“Never forget the power we have: the collective power to change the world!”
Institutionalized farming, increasing global meat consumption, discarded food, climate change and human nature—these were some of the crucial point that we discussed in part 1 of our Want Not series. Today we are going to emphasize the other aspects of our current, far from rosy situation.
How does our diet impact our environment?
As one of the articles of the University of Minnesota ‘How Are Food and the Environment Related? ‘explains’ “Americans demand cheap food, so American agricultural policy for the past 30 years has focused on providing large amounts of inexpensive calories. Two of the cheapest sources of calories are corn and soy, which the federal government has long subsidized and which make up a large percentage of our caloric intake today (often in the form of high fructose corn syrup or soybean oil). Corn is also a large part of the diet of the animals we eat.
Corn and soy are prized because they can be efficiently grown on vast farms. But growing just one crop consistently (a monoculture) depletes the soil and forces farmers to use greater amounts of pesticides and fertilizers.
The effects of pesticides and fertilizers on natural wildlife and our water supply are well-documented. Currently, the “dead zone” in the Gulf of Mexico, where no fish or other animals can live, has grown to 8,543 square miles, the size of New Jersey. This is due to chemicals in the Mississippi River, particularly fertilizers, as they flow into the Gulf.”
The unseen is much more revealing than the visible; we only need to pull back the covers and examine where we have not looked before. As an individual we see climate change as this huge monster destroying our planet, like some Godzilla. We feel helpless and victimized, we blame big business interests as the real culprit and we don’t see the power we have as an individual on how our families’ choices could lead to an improvement of our planet.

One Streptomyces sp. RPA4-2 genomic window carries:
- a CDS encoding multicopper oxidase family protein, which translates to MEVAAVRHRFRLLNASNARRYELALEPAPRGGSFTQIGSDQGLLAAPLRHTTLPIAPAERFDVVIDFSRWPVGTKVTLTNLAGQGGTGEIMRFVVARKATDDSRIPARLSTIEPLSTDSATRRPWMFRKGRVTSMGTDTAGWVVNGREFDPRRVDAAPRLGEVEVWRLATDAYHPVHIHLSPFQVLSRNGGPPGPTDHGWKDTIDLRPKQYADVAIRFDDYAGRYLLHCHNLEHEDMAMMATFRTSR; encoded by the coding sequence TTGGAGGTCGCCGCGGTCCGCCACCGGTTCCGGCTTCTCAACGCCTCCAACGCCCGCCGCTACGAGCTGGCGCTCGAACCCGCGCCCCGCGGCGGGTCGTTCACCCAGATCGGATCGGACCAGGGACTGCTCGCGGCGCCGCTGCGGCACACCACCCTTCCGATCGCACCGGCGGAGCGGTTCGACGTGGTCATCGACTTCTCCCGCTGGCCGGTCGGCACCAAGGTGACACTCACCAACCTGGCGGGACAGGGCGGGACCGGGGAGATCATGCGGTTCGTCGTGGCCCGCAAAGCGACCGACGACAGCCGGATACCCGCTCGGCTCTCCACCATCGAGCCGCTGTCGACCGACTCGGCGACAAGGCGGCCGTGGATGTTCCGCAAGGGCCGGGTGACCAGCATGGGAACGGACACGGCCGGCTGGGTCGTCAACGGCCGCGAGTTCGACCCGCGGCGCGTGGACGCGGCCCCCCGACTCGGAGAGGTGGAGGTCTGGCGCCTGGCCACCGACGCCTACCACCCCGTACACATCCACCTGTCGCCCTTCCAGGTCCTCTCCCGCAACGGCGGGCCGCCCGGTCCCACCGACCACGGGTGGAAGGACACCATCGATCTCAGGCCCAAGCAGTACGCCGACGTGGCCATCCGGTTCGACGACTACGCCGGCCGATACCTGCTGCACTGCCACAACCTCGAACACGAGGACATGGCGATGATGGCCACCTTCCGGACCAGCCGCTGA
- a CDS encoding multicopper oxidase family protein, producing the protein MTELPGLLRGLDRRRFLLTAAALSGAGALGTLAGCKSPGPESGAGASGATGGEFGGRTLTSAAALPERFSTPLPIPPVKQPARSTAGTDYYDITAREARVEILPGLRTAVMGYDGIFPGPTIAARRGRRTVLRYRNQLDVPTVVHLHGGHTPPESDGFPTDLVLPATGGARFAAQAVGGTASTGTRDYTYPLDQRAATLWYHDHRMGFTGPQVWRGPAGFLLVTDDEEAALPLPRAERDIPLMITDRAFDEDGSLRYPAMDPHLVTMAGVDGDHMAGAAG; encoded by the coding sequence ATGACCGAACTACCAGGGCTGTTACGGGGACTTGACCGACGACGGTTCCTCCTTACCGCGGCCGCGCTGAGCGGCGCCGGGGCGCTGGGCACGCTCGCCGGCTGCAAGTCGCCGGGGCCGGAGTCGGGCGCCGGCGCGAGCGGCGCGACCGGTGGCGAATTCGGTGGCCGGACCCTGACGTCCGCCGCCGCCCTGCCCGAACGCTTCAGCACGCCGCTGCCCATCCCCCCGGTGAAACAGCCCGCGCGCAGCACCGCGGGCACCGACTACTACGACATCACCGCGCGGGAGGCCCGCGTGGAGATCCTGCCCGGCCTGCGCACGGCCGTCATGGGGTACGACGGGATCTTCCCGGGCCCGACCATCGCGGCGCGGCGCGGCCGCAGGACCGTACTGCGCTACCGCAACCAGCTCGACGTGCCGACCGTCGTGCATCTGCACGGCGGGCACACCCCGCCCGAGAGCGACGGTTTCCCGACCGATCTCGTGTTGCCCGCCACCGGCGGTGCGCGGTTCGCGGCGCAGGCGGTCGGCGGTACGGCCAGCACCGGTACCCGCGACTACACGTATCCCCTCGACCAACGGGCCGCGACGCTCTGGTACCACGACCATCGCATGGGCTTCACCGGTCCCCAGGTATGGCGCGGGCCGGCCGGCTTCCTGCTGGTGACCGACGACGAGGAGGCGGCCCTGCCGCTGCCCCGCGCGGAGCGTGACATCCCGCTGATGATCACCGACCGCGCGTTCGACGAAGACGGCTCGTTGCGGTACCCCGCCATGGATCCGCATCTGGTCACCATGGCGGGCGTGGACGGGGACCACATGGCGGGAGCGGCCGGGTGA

We have to talk about the changes we have done with others. It is not enough to avoid McDonald’s because of their single use plastic or how they raise their beef and chickens, and gravitate to A&W instead because they don’t use antibiotics and they have eliminated single use plastic. We must also let them know why we don’t support them by stating it e.g. on social media. If we just make the change in silence nothing will be changed. We all have our part to play and every little thing helps. Never forget the power we have: the collective power to change the world! Besides changing ourselves and our own behaviours, we also need to focus our efforts on changing systems by working with others and taking action. Finding like-minded people and work with them towards our goals as it is far more effective than the lonesome journey we sometimes choose to take.
Food is not the only thing that we should consider—it’s also our clothes or rather all those clothes that we don’t even use. Statistics show that we use only 20% of our clothes on a regular basis which means that—again—our consumption has a serious environmental impact. Throwing away so many clothes has enormous environmental costs that aren’t immediately obvious to consumers; neither are all the ‘behind the scene’ information about the unsold inventories and all those pieces that are regularly produced only to keep the production costs as low as possible. This creates landfills made of clothes no one ever worn but slowly we all pay for. It is becoming crystal clear that the fashion industry is contributing to the destruction of our planet; in fact, it’s considered the second most polluting industry of all the existing ones.
Fast fashion and its extremely negative impact on both the environment and the ethical behaviour became a highly discussed topic on social media platforms, especially after the collapse of Rana Plaza in Bangladesh. Documentaries like True Cost or movements like Fashion Revolution then started to show the real picture and offer solutions for everyone who is willing to make the right choices.
“A United Nations report says that we’re on track to increase the world’s temperature by 2.7 degrees by 2040, which will flood our coastlines, intensify droughts, and lead to food shortages. Activists, world leaders, and the public at large are just beginning to reckon with the way the fashion industry is accelerating the pace of climate change.”
References and Further Readings:
- Denton, Carolyn. 2019. How Are Food and the Environment Related? https://www.takingcharge.csh.umn.edu/explore-healing-practices/food-medicine/how-are-food-and-environment-related
- Segran, Elizabeth. 2019. Your H&M addiction is wreaking havoc on the environment. Here’s how to break it. https://www.fastcompany.com/90311509/we-have-to-fix-fashion-if-we-want-to-survive-the-next-century
 Denton, Carolyn. 2019.
 Segran, Elizabeth. 2019.